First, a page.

I cannot stress enough how much better my life has been since cutting my family of origin out of my life. My mental health has come along leaps and bounds. Every day I edge further and further out of survival mode and towards living a life I am really proud of and want to live.  
 
Part of that has been building new traditions and finding ways to connect with my culture and heritage beyond the family unit. I often do this through food. I cook and bake traditional Jewish holiday foods and feed them to loved ones.

I have also become a lot more invested in the online Jewish community. For example, I get a lot of joy out of watching my fellow young Jews use TikTok to review donuts for every meal of the eight nights of Chanukah.  
 
I have also started getting involved in friends’ Christmas celebrations. As a result, my December is fuller than ever! 

My favourite part of this time of year

One of my December highlights is New Year’s Day. This used to mean seeing my extended family and dreading it. In the past on New Year’s Day, my partner and I would end up going to the movies and getting Mexican food after seeing everyone. We would eat and watch the movie in silence, just trying to decompress. 

This was a tradition born out of necessity. But now, we have kept it going and on New Year’s Day we have a Mexican fiesta and watch trashy Boxing Day releases and laugh ourselves silly. This tradition has become so much fun, and I look forward to it more than any other part of the holidays.

It feels so freeing to do something that used to just help me survive, but to do it with a whole new perspective on life and this time of year.  

It gets easier

If this is your first holiday time without your family, I promise you it gets easier. 
 
Anyone who has spoken to me as a Peer Support Worker knows that I always harp on about Marsha Linehan and making your life meaningful. I’m paraphrasing, but she basically says that your life can be very painful and very meaningful at the same time. What this means for me in the context of the holidays is that it may be painful without your family, but it can also be very meaningful to be independent from them.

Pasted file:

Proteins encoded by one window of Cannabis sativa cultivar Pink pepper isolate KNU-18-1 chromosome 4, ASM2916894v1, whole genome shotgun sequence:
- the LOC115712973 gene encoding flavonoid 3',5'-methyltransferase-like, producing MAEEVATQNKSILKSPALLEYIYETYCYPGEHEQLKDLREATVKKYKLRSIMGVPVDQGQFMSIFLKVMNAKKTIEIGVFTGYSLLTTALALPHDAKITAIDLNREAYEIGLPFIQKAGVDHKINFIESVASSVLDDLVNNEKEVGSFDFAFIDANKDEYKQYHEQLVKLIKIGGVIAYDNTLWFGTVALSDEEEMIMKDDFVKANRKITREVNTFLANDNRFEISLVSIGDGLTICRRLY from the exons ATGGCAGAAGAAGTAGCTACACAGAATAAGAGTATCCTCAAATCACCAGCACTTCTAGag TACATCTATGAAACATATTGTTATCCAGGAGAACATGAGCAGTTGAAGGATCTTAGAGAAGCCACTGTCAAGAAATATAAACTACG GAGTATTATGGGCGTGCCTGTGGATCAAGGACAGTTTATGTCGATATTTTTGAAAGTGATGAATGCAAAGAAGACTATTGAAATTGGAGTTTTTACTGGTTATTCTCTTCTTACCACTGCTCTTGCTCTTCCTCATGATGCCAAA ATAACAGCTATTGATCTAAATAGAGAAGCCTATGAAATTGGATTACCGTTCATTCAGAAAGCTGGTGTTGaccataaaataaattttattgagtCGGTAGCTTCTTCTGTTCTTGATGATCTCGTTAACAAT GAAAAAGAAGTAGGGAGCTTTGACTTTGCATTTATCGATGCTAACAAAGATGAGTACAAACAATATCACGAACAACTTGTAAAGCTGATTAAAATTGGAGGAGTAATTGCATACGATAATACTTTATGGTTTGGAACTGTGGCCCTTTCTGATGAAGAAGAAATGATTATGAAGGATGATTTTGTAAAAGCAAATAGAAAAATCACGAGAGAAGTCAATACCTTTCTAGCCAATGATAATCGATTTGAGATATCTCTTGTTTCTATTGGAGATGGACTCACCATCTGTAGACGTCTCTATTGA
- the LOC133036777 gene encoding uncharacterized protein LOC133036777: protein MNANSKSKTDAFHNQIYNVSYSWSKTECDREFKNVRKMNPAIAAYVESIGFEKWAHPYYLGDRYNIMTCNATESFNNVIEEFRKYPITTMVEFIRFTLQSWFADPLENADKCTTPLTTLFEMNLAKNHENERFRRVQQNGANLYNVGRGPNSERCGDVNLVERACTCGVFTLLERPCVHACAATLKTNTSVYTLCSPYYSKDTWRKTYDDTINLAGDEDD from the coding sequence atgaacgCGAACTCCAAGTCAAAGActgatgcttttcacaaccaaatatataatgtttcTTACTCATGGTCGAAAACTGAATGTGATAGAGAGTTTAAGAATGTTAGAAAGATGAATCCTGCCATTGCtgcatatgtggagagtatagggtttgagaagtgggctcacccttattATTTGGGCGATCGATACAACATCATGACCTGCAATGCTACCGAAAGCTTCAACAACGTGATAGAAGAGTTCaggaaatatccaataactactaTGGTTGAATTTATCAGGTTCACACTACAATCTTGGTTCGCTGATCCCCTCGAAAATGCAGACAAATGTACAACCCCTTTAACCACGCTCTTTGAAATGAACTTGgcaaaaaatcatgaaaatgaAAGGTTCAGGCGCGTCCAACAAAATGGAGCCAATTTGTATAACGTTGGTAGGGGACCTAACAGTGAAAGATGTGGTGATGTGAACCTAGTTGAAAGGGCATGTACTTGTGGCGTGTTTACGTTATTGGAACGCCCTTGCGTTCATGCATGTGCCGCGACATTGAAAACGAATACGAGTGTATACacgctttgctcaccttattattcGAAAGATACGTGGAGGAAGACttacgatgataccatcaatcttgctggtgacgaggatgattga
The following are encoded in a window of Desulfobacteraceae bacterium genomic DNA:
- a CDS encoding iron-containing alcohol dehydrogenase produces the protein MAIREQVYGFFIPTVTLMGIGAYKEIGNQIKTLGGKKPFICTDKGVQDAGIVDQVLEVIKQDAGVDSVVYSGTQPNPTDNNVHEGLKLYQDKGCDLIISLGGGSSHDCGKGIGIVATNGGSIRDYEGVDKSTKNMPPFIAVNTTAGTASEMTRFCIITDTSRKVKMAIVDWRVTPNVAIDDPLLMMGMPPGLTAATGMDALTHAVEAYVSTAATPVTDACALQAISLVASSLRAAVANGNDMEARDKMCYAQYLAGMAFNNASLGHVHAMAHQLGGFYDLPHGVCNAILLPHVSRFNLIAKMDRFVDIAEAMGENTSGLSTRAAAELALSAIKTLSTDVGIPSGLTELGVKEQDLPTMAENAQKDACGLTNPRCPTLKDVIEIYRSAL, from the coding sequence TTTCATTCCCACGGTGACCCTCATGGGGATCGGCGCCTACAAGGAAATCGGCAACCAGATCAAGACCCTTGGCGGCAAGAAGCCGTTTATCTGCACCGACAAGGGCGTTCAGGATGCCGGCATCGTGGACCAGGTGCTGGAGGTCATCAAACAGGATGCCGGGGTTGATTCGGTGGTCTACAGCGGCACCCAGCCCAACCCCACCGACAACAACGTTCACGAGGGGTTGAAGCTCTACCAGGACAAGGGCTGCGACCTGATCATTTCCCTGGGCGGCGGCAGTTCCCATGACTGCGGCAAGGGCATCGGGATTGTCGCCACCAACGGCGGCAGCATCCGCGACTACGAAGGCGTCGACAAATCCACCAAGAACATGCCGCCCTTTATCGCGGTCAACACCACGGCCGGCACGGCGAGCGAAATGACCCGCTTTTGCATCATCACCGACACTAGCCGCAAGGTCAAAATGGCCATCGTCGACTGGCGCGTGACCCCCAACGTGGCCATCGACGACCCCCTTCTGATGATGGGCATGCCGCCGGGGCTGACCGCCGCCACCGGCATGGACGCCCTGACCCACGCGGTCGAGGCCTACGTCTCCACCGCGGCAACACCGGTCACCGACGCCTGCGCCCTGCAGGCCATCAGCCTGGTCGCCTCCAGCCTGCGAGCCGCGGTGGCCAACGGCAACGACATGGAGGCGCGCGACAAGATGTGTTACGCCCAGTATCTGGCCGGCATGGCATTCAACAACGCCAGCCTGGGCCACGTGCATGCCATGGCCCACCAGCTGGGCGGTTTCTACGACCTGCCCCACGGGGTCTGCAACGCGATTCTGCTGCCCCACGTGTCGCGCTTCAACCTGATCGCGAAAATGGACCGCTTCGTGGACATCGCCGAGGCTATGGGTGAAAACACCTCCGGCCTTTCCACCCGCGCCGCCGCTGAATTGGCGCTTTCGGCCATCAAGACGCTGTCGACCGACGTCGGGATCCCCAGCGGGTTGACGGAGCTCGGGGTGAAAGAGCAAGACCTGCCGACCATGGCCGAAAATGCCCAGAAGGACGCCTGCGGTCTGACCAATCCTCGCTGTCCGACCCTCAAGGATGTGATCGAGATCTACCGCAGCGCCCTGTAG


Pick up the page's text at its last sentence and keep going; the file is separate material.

Even though I know the choice to cut my family of origin out was the right one for me, it is not everyone’s path. Whether this is your first or tenth holiday period separated from your family, or you are only just allowing yourself to question if this is an option for you, or if you find yourself mentally preparing weeks in advance for what’s to come, I trust you know what is right for you.  

And I hope you have a wonderful Holiday Season! 

If you’re struggling with separation from family at this time of year, you’re not alone and there are places to connect. Head over to our online Forums to chat with others who get it. It’s safe, anonymous, and available for you 24/7 over the holidays.  

VISIT FORUMS

And check out part two of our series on estrangement and the holidays, where JD has some tips on coping with challenging family events.